10 Tips for presenting information

10 Tips for presenting information

This is a guest post by Serena Grant.

When presenting any kind of information to an audience, it’s always important to be as concise as possible, while putting a lot of thought into the preparation of how to best shape your content for an audience. At the same time, it’s worth considering how to use plain speech, repetition, body language, and other approaches to best engage an audience, and to make sure that your message is put across clearly, and in a way that can encourage later discussion.

1. Prepare

Knowing your information inside and out is one thing, but knowing how to shape that information for an audience is another. You need to think about what will be important to that audience, and how to best make your presentation interesting for them.

2. Keep things concise

Twenty minutes or so of talking is often enough to present information. Don’t let your presentation get bogged down in too many graphs and tables – focus on key case studies, and try to cut out anything that might be too distracting.

3. Avoid too many visual aids

Again, over reliance on PowerPoint can result in an audience losing interest is faced with table after table on the screen. Having a few choice images can, however, keep your presentation more varied, but don’t be tempted to bombard an audience with too much.

4. Speak plainly

Trying to make your presentation too technical will mean that most audiences will have a hard time staying focused for the whole time you’re talking. Provide the context, and offer the opportunity to share your more technical information later.

5. Repeat key points

It’s crucial to have a clear introduction and conclusion to any presentation. Moreover, repeat key points to make it clear what your argument is, even if it seems like you’re going over them too much – in most presentations, an audience will only take away one or two, so make sure they get through.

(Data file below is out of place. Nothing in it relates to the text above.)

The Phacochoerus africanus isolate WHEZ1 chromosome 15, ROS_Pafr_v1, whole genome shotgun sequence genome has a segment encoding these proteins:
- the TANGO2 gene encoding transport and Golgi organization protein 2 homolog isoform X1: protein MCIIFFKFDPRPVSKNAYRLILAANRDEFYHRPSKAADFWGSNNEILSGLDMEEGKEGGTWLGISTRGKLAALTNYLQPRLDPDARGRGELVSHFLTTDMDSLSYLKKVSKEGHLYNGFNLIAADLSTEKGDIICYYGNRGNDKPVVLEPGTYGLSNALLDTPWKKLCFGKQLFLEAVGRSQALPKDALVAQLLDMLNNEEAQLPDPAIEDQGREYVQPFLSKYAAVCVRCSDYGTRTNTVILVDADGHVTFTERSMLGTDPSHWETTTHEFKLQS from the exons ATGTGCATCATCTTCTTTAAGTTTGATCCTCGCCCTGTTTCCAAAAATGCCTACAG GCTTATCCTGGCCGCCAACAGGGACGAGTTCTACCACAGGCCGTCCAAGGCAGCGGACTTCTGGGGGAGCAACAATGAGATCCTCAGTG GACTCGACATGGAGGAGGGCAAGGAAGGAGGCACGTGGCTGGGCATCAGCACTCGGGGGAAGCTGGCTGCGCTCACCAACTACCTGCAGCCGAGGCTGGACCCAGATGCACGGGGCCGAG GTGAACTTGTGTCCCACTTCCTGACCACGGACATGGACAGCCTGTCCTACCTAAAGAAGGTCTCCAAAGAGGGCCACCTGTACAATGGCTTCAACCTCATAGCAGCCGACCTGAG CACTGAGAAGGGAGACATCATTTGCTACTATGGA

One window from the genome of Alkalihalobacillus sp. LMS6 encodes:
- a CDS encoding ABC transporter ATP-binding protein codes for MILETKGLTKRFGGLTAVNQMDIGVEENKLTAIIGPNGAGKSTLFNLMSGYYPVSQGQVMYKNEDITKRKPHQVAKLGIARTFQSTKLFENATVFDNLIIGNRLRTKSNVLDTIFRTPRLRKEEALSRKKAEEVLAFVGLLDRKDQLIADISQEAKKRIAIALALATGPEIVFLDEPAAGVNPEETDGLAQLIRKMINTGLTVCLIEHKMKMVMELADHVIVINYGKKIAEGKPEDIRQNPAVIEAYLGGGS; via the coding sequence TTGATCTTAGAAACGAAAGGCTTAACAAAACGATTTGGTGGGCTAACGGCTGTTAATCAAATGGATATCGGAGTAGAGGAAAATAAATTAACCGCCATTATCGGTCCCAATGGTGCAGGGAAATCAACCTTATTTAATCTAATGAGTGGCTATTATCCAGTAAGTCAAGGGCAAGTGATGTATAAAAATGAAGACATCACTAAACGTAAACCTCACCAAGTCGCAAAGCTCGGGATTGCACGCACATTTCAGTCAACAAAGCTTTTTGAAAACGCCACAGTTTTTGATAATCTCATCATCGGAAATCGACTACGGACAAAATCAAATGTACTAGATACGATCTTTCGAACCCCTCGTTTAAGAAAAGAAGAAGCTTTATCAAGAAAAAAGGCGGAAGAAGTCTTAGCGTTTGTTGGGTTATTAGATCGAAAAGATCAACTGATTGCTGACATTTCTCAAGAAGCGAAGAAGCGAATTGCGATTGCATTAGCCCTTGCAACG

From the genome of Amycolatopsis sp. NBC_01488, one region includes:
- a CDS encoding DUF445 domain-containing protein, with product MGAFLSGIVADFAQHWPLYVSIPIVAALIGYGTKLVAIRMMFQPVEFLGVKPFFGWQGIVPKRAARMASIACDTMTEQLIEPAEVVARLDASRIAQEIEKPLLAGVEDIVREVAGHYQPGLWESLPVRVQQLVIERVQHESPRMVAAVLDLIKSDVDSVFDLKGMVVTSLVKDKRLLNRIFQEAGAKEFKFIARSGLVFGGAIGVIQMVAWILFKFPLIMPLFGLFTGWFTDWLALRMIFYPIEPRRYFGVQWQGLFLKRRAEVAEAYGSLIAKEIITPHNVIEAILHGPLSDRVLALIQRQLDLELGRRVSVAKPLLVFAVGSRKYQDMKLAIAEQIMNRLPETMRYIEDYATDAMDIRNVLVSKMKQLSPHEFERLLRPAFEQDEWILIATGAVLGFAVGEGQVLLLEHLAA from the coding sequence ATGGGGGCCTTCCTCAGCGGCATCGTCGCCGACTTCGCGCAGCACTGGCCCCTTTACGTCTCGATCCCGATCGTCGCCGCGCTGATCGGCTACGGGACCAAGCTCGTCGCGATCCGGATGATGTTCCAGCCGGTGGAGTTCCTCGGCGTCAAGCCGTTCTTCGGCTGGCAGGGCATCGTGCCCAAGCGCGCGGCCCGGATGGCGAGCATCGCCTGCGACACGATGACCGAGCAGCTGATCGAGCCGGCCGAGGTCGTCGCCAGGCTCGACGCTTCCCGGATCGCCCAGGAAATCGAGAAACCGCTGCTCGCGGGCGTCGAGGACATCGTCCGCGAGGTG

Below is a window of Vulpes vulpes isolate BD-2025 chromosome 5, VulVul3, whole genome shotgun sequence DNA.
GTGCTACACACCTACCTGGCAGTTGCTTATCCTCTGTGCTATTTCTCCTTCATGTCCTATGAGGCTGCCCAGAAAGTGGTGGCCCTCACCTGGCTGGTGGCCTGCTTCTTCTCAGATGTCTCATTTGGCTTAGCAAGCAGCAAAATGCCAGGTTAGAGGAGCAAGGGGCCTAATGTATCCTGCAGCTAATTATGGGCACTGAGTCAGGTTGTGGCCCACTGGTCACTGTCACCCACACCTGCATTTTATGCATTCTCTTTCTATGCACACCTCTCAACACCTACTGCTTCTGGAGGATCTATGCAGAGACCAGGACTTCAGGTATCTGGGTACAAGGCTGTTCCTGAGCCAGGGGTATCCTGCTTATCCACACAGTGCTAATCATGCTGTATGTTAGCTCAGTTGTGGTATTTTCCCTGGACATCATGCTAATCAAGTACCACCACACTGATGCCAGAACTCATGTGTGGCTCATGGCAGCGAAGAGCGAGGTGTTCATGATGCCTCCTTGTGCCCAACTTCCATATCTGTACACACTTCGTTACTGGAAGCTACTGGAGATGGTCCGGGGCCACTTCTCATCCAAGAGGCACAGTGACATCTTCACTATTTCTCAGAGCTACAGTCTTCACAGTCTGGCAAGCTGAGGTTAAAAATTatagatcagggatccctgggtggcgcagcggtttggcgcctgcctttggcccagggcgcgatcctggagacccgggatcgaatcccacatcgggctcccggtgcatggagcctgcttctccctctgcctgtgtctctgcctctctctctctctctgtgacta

6. Make eye contact

It’s important to make eye contact during the course of a presentation, even at that means focusing on a few people around a room when talking.

7. Use body language well

If you’re standing behind a podium and reading off a script, you can end up making it easy for an audience to lose interest. Stand in front of the audience, and vary your body language to maintain their attention.

8. Have some handouts

If you don’t have time to cover every piece of information that you want to, have a few handouts that you can offer to people after the presentation. These handouts can include any data or case studies that expand on your points.

9. Prepare for questions

You never know exactly what people will ask, but if you know your topic, you’ll want to have a good discussion about your presentation, and shouldn’t feel under pressure to have all the answers.

10. Ask for feedback

Getting constructive feedback on your presentation skills, or even your topic, can be important, especially if there are areas that you’re unsure about.

About the author: Serena Grant is a freelance writer for a variety of subjects, specializing in presentation skills and mentoring others to improve their confidence. She advocates Speak First for presentation skills and public speaking courses available throughout the UK. This post has been shared on the How To Get Organised blog.

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  1. says

    Good article. You have summarized in 10 items the right attitude and what you can leverage on to be effective.
    Based on my experience, the reality is that behavioral competences are improved over years. Before being really able to stay at the podium and draw audience’s attention to your points you need to practice and practice..
    Your point 1 is my preferred one. People tend to underestimate the importance to prepare the material and the connecting ideas before a presentation. If you want to become a super public speaker, in my humble opinion, you need to start thinking and focusing on what is in your content for the audience more than who you are, how you are dressed etc..

    • says

      Exactly – the story is really important. Some of the best speakers I have seen have managed to keep me engaged without them having to use notes or slides precisely because they had such a great story to tell.

  2. says

    I enjoyed your viewpoints and have found success in point #7 by suggesting to some not to allow the podium to be a cage. When appropriate, to allow gesturing and movement to be a natural part of the presentation. http://www.elc2.co 

    • says

      I think the podium provides a sense of security, but personally I find it more engaging for me and the audience if I stand a bit to the side of it. I think you have to be quite tall to be able to conduct a good presentation from behind the podium – and I am not!

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